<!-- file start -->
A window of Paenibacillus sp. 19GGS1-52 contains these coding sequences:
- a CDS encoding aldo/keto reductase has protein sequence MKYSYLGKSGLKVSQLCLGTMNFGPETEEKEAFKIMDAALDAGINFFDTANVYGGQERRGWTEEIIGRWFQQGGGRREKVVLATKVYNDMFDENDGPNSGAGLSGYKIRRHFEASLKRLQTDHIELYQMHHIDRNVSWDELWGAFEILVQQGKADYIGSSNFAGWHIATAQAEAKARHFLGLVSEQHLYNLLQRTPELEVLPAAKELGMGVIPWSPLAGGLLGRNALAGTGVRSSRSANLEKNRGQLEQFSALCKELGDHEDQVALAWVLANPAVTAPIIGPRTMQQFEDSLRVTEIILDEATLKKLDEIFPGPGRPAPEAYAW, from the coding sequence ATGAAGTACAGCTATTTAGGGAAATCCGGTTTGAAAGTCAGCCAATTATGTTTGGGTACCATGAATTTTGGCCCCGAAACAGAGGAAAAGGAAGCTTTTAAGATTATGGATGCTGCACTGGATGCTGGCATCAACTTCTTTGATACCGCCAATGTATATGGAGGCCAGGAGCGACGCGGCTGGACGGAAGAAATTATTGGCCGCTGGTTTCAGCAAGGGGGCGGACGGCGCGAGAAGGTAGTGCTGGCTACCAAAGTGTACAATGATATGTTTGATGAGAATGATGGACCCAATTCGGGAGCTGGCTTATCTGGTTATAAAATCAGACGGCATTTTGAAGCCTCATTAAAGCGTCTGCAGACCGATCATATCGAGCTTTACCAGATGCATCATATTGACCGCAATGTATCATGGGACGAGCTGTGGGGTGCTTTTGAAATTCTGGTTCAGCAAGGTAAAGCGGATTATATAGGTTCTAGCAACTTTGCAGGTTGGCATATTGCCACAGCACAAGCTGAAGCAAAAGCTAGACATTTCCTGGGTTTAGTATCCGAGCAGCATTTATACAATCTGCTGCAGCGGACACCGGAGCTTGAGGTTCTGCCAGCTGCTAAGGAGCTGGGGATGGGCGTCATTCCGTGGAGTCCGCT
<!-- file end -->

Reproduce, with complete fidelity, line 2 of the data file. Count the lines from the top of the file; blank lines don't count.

- a CDS encoding aldo/keto reductase has protein sequence MKYSYLGKSGLKVSQLCLGTMNFGPETEEKEAFKIMDAALDAGINFFDTANVYGGQERRGWTEEIIGRWFQQGGGRREKVVLATKVYNDMFDENDGPNSGAGLSGYKIRRHFEASLKRLQTDHIELYQMHHIDRNVSWDELWGAFEILVQQGKADYIGSSNFAGWHIATAQAEAKARHFLGLVSEQHLYNLLQRTPELEVLPAAKELGMGVIPWSPLAGGLLGRNALAGTGVRSSRSANLEKNRGQLEQFSALCKELGDHEDQVALAWVLANPAVTAPIIGPRTMQQFEDSLRVTEIILDEATLKKLDEIFPGPGRPAPEAYAW, from the coding sequence ATGAAGTACAGCTATTTAGGGAAATCCGGTTTGAAAGTCAGCCAATTATGTTTGGGTACCATGAATTTTGGCCCCGAAACAGAGGAAAAGGAAGCTTTTAAGATTATGGATGCTGCACTGGATGCTGGCATCAACTTCTTTGATACCGCCAATGTATATGGAGGCCAGGAGCGACGCGGCTGGACGGAAGAAATTATTGGCCGCTGGTTTCAGCAAGGGGGCGGACGGCGCGAGAAGGTAGTGCTGGCTACCAAAGTGTACAATGATATGTTTGATGAGAATGATGGACCCAATTCGGGAGCTGGCTTATCTGGTTATAAAATCAGACGGCATTTTGAAGCCTCATTAAAGCGTCTGCAGACCGATCATATCGAGCTTTACCAGATGCATCATATTGACCGCAATGTATCATGGGACGAGCTGTGGGGTGCTTTTGAAATTCTGGTTCAGCAAGGTAAAGCGGATTATATAGGTTCTAGCAACTTTGCAGGTTGGCATATTGCCACAGCACAAGCTGAAGCAAAAGCTAGACATTTCCTGGGTTTAGTATCCGAGCAGCATTTATACAATCTGCTGCAGCGGACACCGGAGCTTGAGGTTCTGCCAGCTGCTAAGGAGCTGGGGATGGGCGTCATTCCGTGGAGTCCGCT